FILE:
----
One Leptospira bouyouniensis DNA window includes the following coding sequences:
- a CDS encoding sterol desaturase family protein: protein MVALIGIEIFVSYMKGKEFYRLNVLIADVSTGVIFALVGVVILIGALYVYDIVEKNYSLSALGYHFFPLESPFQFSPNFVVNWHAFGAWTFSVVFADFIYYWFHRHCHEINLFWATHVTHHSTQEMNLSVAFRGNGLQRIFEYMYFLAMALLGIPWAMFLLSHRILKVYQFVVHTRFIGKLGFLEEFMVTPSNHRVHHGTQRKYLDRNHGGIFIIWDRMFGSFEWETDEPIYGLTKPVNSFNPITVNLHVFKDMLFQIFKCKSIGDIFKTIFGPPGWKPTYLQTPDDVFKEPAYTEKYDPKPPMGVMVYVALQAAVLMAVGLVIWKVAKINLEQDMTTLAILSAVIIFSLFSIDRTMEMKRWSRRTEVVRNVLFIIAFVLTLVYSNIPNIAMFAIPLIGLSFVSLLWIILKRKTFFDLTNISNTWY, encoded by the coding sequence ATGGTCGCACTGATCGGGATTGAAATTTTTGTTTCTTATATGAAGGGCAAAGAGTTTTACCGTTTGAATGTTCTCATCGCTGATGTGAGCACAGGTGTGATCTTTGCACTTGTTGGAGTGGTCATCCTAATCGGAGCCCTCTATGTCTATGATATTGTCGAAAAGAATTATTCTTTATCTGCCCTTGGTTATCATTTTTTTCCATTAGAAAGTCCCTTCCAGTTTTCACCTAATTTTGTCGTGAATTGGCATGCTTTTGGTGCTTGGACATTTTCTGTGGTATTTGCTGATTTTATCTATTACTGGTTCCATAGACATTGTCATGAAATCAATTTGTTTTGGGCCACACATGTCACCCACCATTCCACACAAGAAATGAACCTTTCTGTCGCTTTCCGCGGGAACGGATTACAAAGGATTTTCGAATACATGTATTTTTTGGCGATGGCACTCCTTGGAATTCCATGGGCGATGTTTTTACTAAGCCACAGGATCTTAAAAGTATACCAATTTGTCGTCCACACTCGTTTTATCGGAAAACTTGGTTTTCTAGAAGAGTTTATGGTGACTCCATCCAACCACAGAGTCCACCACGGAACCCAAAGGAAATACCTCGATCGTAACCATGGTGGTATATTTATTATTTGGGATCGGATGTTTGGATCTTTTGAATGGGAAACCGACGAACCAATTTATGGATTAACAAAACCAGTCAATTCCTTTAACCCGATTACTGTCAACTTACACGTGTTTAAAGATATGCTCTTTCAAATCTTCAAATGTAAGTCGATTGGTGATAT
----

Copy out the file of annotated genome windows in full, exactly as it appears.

One Leptospira bouyouniensis DNA window includes the following coding sequences:
- a CDS encoding sterol desaturase family protein: protein MVALIGIEIFVSYMKGKEFYRLNVLIADVSTGVIFALVGVVILIGALYVYDIVEKNYSLSALGYHFFPLESPFQFSPNFVVNWHAFGAWTFSVVFADFIYYWFHRHCHEINLFWATHVTHHSTQEMNLSVAFRGNGLQRIFEYMYFLAMALLGIPWAMFLLSHRILKVYQFVVHTRFIGKLGFLEEFMVTPSNHRVHHGTQRKYLDRNHGGIFIIWDRMFGSFEWETDEPIYGLTKPVNSFNPITVNLHVFKDMLFQIFKCKSIGDIFKTIFGPPGWKPTYLQTPDDVFKEPAYTEKYDPKPPMGVMVYVALQAAVLMAVGLVIWKVAKINLEQDMTTLAILSAVIIFSLFSIDRTMEMKRWSRRTEVVRNVLFIIAFVLTLVYSNIPNIAMFAIPLIGLSFVSLLWIILKRKTFFDLTNISNTWY, encoded by the coding sequence ATGGTCGCACTGATCGGGATTGAAATTTTTGTTTCTTATATGAAGGGCAAAGAGTTTTACCGTTTGAATGTTCTCATCGCTGATGTGAGCACAGGTGTGATCTTTGCACTTGTTGGAGTGGTCATCCTAATCGGAGCCCTCTATGTCTATGATATTGTCGAAAAGAATTATTCTTTATCTGCCCTTGGTTATCATTTTTTTCCATTAGAAAGTCCCTTCCAGTTTTCACCTAATTTTGTCGTGAATTGGCATGCTTTTGGTGCTTGGACATTTTCTGTGGTATTTGCTGATTTTATCTATTACTGGTTCCATAGACATTGTCATGAAATCAATTTGTTTTGGGCCACACATGTCACCCACCATTCCACACAAGAAATGAACCTTTCTGTCGCTTTCCGCGGGAACGGATTACAAAGGATTTTCGAATACATGTATTTTTTGGCGATGGCACTCCTTGGAATTCCATGGGCGATGTTTTTACTAAGCCACAGGATCTTAAAAGTATACCAATTTGTCGTCCACACTCGTTTTATCGGAAAACTTGGTTTTCTAGAAGAGTTTATGGTGACTCCATCCAACCACAGAGTCCACCACGGAACCCAAAGGAAATACCTCGATCGTAACCATGGTGGTATATTTATTATTTGGGATCGGATGTTTGGATCTTTTGAATGGGAAACCGACGAACCAATTTATGGATTAACAAAACCAGTCAATTCCTTTAACCCGATTACTGTCAACTTACACGTGTTTAAAGATATGCTCTTTCAAATCTTCAAATGTAAGTCGATTGGTGATAT